“The Moment You Catch Feelings Is The Moment You Catch A Bullet…”
Of all the rare successful exports of sunny, sunny Dorset, director Edgar Wright is undeniably up there with the best the South West has had to offer within the 20th century, and whilst his humble beginnings with the likes of the Simon Pegg starring Spaced gave Wright the opportunity to begin his venture into stardom through the medium of televised entertainment, his crowning jewel is indeed the triage of movies within the so-called “Cornetto Trilogy”, a series of successful movies which began all the way back with Shaun of the Dead in 2004 and continued with Hot Fuzz and The World’s End in 2007 and 2013 respectively. Emerging once again into the cinematic spotlight, Wright returns with Baby Driver, a star-studded action comedy led by the likes of Ansel Elgort, Kevin Spacey and Jamie Foxx, and a movie which overtly revels in a superbly crafted jukebox soundtrack, a collection of musical accompaniments which acts as the cornerstone for both the narrative and the development of the film’s titular leading character, resulting in a blockbustingly entertaining thrill ride which features all the tricks and twists you expect from an Edgar Wright film, albeit one which is slightly lacking in a similar level of charm which has encompassed his earlier work.
With an opening set piece which sets the standard for the rest of the action ahead, the audience is swiftly introduced to the life of Baby (Ansel Elgort), an ultra-skilled, high-speed driver who alongside suffering from a hard case of tinnitus, is caught under the thumb of Kevin Spacey’s crime boss, Doc, a softly spoken, calculating Joe Cabot figure who forces him to carry out heist after heist in order to pay off a substantial debt. Using music as both a blockade to its’ leading character’s ailment alongside acting as a bedrock of carrying out the film’s narrative, Baby Driver is undeniably an audience pleasing joy-fest, one which wins on a surreal number of levels through its’ constant supply of rib-tickling humour, brilliantly measured OTT acting and action set pieces which prioritise practicality and stunt work over the CGI overkill which tends to encompass many so-called contemporary blockbusters. I mean really, who can beat a high-speed car and foot chase played out to the backdrop of Hocus Pocus by Focus? Whilst the ending set piece does seem a little too far-fetched and overlong, one which makes the final shootout of Hot Fuzz look like the lowest key fight scene ever, Wright has managed to bag himself another cinematic success, using his love of cinema and sound to create a film which will no doubt be as big a hit with audiences as it has been with critics, a rare combination to say the least.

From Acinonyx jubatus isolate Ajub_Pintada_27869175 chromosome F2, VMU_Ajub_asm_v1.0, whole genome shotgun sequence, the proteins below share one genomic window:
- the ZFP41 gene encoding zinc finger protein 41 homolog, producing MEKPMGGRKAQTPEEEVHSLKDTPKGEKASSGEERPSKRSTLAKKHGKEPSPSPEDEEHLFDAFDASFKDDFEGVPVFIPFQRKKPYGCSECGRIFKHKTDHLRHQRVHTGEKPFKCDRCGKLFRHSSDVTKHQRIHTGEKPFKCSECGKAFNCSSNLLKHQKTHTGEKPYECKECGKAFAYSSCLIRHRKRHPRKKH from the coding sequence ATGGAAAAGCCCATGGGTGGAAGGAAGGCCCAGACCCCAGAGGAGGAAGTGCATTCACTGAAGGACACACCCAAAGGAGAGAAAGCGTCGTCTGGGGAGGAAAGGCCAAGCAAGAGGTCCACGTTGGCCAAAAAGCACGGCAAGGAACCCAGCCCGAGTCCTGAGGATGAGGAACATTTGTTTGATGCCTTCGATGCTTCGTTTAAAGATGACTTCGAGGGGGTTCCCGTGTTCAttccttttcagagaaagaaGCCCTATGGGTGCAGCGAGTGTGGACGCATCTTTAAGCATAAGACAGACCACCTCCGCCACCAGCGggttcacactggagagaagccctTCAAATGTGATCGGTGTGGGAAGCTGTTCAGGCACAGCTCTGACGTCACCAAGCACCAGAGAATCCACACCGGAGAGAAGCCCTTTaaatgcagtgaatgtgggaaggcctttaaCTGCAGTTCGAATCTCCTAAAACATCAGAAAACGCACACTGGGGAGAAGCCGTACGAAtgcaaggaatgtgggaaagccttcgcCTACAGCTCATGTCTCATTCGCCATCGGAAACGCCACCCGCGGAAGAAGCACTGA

Overall Score: 8/10
“The Imminent Destruction Of All We Know And Love, Begins Now…”
Whilst overly long blockbuster movies are indeed not exactly anything original, it does take the patience of a saint to be able to sit through and enjoy most of Michael Bay’s most recent cinematic exploits, and whilst The Rock and Bad Boys prove that sometimes Bay does manage to create something which although is undeniably stupid, is too a whole bunch of fun, his annoyingly pompous stamp on the Transformers series proves without a doubt that fame and fortune is the only thing on the mind of its’ creators, particularly when the series just doesn’t seem to be slowing down in terms of worldwide and domestic gross. Clocking in at a staggering 149 minutes however, a runtime which is actually generously measured when put up against previous Transformers entries, The Last Knight is stated by both Bay and leading star Mark Wahlberg to be the final entry into the CGI-fuelled, overlong, action franchise and with that in mind, there is a sense of joy heading into the cinema knowing that this may indeed be the last time to witness Bay’s live action interpretation of Hasbro’s famous plastic toy range. Unfortunately, yet rather inevitably, The Last Knight is not exactly a movie which can classed as anything remotely joyful, with Bay successfully managing to create the most insipid, boring and woeful excuse for a blockbuster in years. Wait a second while I just clear my tinnitus.
Although narrative and plot are never usually at the forefront of most Transformers movies, The Last Knight actually revels in the fact that there simply isn’t a story to be told. Whilst something about King Arthur, Merlin and some ancient, historic sword attempts to linchpin the movie together, Bay’s latest makes Batman v. Superman look like a picture-book example of coherent A to B storytelling, with the movie too often more interested in endless explosions and placid CGI to really offer anything for the audience to really sink their emotional teeth into. Aside from a woeful narrative, epileptic editing and a cash-hungry supporting cast including the likes of Sir Anthony Hopkins, The Last Knight suffers from two inexcusable elements which simply make the film a painful exercise of patience. Firstly, the length. Not many films earn the right to be 150 minutes plus and whilst The Last Knight may be one of the shorter Transformers offerings, my sweet lord do you feel every single second of its’ sheer awfulness, with each passing minute ripping your soul apart as you slowly lose hope in the future of cinema as we know it. Secondly, and perhaps more importantly, the 12A rating slapped onto the movie encourages kids to go and see it, albeit with their parents, and whilst the action and spectacle may keep many wildly entertained, the constant use of unnecessary expletives and ripe sexual references make this supposed “kids” movie a poison chalice of misjudgement, and a movie which although may succeed in taking shed loads of money, will surely not satisfy even the most hardcore of Transformers fans. An explosive mess of a movie, The Last Knight is worthy of complete avoidance. Don’t take the risk.